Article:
James in his letter wrote: “Do not merely listen to the word, and so deceive yourselves. Do what it says” (James 1:22). All of us are familiar with these advertising phrases: “Everyone else is doing it;” “Nobody has to know;” “You can do what you want and get away with it.” They sound so positive, so reassuring. They take away all guilt and responsibility for our choices and decisions. Yet, these worldly phrases stand in opposition to the word of God. The Bible challenges us to be the light of the world and the salt of the earth (Matthew 5:13). We are told to walk by faith, which means all sorts of trials and tests for the sake of God (James 1:2-4). We are also aware that even if nobody knows, God knows, because “nothing in all creation is hidden from God’s sight” (Hebrews 4:13). Finally, we know that “we must all appear before the judgment seat of Christ, that each one may receive what is due him for the things done while in the body, whether good or bad” (2 Corinthians 5:10).
It is not by worldly phrases that we should organize our lives, no matter how sweet they may sound. It is by God’s word that we are called to live, because it is the foundation of our faith: “The grass withers and the flowers fall, but the word of our God stands forever” (Isaiah 40:8). That is what Jesus taught us: “Man does not live on bread alone, but on every word that comes from the mouth of God.” (Matthew 4:4).
Taylor (1832-1905), a missionary to China and the founder of Overseas Missionary
Fellowship, began his journey of faith by testing God’s promises. The question
that bothered him at the beginning of his missionary life, was whether he could
rely on God for all his needs. He put it in such a way:
“When I get to China, I shall have no claim on anyone for anything. My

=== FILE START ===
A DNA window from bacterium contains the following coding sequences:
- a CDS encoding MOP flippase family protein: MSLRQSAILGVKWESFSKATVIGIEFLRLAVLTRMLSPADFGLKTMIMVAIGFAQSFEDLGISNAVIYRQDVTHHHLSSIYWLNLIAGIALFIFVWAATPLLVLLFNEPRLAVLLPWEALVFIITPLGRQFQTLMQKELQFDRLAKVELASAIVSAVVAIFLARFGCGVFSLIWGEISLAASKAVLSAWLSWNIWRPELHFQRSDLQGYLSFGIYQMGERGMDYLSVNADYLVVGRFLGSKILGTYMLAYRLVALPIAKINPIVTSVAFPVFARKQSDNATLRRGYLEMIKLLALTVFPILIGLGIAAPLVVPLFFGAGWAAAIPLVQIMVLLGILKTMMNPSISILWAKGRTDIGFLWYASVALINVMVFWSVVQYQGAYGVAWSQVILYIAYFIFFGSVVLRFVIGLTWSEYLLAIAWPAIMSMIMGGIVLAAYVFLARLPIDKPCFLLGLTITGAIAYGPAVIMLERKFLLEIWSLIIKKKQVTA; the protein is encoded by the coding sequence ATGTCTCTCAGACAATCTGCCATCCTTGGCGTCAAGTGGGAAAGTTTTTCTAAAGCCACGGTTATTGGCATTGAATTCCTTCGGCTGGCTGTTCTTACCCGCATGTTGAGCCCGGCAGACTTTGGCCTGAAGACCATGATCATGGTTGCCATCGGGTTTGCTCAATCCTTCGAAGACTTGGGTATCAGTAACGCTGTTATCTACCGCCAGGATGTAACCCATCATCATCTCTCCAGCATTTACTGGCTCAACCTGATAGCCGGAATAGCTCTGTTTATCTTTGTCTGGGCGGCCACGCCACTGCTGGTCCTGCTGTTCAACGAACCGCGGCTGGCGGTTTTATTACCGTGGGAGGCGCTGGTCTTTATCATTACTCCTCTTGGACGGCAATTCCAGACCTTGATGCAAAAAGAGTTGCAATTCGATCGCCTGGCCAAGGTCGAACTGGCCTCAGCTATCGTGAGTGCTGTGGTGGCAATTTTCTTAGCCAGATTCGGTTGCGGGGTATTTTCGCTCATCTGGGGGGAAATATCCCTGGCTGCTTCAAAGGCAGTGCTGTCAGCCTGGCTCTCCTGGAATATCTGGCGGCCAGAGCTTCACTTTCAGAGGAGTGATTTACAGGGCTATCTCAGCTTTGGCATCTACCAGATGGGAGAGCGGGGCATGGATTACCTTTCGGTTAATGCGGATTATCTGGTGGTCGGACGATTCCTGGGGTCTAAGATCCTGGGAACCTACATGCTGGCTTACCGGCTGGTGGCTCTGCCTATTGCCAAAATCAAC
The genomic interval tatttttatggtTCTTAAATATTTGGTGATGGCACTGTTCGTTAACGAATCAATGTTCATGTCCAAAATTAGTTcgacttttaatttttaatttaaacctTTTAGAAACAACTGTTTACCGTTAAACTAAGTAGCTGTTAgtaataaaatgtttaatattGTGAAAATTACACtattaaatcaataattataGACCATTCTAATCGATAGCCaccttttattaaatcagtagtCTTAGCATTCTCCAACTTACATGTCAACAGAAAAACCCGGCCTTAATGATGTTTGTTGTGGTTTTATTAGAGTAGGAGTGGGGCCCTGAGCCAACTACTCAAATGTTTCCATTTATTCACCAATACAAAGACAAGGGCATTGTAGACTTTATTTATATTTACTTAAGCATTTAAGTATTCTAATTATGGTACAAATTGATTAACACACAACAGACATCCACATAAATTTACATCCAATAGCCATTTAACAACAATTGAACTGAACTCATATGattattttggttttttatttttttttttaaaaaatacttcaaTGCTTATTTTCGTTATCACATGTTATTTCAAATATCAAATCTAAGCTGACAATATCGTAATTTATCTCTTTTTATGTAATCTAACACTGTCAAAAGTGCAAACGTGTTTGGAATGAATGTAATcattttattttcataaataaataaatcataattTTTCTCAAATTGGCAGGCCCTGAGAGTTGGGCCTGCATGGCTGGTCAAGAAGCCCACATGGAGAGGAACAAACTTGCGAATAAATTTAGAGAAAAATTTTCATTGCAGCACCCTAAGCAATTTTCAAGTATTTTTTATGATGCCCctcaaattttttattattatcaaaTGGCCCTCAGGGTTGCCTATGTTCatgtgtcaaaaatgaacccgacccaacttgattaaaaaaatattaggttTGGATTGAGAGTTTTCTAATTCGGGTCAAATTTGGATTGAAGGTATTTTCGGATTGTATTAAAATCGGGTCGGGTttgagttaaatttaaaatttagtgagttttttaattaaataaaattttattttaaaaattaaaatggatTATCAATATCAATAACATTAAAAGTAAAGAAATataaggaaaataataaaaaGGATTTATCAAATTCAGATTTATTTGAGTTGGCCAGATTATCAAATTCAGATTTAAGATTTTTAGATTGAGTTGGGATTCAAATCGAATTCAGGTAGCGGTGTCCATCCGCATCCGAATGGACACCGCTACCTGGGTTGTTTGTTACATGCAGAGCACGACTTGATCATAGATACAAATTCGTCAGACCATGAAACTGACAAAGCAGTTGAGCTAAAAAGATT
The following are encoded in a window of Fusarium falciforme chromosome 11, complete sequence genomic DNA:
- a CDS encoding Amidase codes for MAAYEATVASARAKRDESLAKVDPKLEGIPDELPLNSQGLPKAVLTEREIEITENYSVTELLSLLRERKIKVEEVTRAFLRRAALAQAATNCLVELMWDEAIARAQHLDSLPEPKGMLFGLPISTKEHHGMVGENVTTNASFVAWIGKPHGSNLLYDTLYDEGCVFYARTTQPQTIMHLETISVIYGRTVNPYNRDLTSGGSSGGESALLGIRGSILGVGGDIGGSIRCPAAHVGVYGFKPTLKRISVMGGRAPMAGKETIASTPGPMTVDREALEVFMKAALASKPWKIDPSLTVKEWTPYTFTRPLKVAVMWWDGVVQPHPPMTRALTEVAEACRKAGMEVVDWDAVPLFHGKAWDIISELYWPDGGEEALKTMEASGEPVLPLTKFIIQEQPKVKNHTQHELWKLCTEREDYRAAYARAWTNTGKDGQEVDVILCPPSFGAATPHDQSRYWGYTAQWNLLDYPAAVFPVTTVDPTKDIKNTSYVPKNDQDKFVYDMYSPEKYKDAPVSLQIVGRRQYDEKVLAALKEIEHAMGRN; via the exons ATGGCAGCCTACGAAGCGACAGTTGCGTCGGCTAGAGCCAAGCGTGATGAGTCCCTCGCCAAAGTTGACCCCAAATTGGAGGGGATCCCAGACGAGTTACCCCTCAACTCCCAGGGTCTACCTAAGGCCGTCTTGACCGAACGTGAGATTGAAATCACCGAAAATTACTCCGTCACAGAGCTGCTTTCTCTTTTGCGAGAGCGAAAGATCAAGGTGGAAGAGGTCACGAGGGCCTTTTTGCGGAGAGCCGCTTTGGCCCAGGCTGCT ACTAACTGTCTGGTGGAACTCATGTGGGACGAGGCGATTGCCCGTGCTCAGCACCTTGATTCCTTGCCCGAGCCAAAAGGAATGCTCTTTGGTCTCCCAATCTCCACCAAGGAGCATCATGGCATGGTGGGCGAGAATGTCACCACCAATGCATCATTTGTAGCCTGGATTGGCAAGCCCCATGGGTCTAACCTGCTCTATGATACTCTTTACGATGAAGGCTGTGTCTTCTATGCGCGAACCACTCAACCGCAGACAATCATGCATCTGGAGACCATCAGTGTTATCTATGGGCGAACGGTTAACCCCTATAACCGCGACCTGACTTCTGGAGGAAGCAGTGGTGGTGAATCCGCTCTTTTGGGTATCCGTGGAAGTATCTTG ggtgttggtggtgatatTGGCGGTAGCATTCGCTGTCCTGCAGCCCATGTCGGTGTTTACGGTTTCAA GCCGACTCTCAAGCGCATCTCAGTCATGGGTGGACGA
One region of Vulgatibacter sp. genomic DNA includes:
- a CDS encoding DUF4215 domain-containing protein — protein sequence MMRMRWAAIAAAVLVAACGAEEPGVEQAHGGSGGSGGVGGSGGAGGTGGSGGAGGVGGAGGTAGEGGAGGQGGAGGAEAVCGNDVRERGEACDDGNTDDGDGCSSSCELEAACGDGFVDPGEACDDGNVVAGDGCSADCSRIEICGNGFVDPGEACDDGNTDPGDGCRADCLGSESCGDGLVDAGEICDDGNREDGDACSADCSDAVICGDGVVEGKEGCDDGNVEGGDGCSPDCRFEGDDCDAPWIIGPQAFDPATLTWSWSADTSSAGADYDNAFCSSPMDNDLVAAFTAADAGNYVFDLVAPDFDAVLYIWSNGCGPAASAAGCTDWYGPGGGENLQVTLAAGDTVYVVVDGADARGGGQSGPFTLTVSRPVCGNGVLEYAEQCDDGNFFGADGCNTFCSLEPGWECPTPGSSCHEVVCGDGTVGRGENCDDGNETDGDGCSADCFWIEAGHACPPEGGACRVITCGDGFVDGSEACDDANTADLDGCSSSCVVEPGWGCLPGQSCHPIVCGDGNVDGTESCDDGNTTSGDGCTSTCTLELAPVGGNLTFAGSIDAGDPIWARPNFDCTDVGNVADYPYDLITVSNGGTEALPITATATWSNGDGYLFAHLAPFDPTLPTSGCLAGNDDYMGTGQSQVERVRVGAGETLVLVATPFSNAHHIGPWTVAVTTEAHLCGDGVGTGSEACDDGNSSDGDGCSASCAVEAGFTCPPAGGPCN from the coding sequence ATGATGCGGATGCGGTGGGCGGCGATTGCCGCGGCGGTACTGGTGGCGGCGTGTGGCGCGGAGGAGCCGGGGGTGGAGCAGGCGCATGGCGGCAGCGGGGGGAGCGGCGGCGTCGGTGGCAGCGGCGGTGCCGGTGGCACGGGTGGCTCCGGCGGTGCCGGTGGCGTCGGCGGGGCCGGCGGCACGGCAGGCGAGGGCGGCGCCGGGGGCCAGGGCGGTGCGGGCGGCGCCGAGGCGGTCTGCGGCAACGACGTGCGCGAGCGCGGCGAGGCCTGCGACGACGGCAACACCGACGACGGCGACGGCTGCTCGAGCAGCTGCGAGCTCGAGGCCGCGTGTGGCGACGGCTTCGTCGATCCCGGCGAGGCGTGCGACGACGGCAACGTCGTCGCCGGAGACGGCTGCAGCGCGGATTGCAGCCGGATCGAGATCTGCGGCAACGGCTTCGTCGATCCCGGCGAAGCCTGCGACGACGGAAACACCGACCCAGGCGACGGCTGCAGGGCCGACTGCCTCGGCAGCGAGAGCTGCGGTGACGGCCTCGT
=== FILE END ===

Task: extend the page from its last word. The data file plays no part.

only claim will be on God. How important to learn, before leaving England, to
move man, through God, by prayer alone” (Hudson
Taylor’s Spiritual Secret, 1989:32).
exchanged his world view for God’s word and God’s promises. The results were
amazing. God proved Himself faithful. He provided financial assistance and
workers for the mission. He worked miracles and wonders in their midst. He
blessed Taylor, and all his assistants and workers, with wisdom and strength to
preach the Gospel in the places where the name of Jesus was still unknown. He
also opened the hearts of many Chinese to accept the faith. “Enough that God
my Father knows: Nothing this faith can dim. He gives the very best to those who
leave the choice with Him” (Hudson
Taylor’s Spiritual Secret, 1989:43). At the end of his life, Hudson Taylor
was sure of the truthfulness of God’s word: “I shall never leave you, nor
forsake you” (Hebrews 13:5); “You may ask me for anything in my name, and I
will do it” (John 14:14).
James in his letter tells us that God chose to give us birth through the word of truth (1:18), that we should accept the word planted in us (1:21), and that we should do what the word tells us to do (1:22). The Book of Deuteronomy advises, “Walk in all the way that the Lord your God has commanded you, so that you may live and prosper and prolong your days in the land that you will possess” (5:33).
word or the world; we constantly face this choice. A.W. Tozer said that “to be
right with God has often meant to be in trouble with men.” I would say that to
choose the word of God often means to be against the standards of the world. And
we should remember that “the world and its desires pass away, but the one who
does the will of God lives for ever” (1 John 1:17).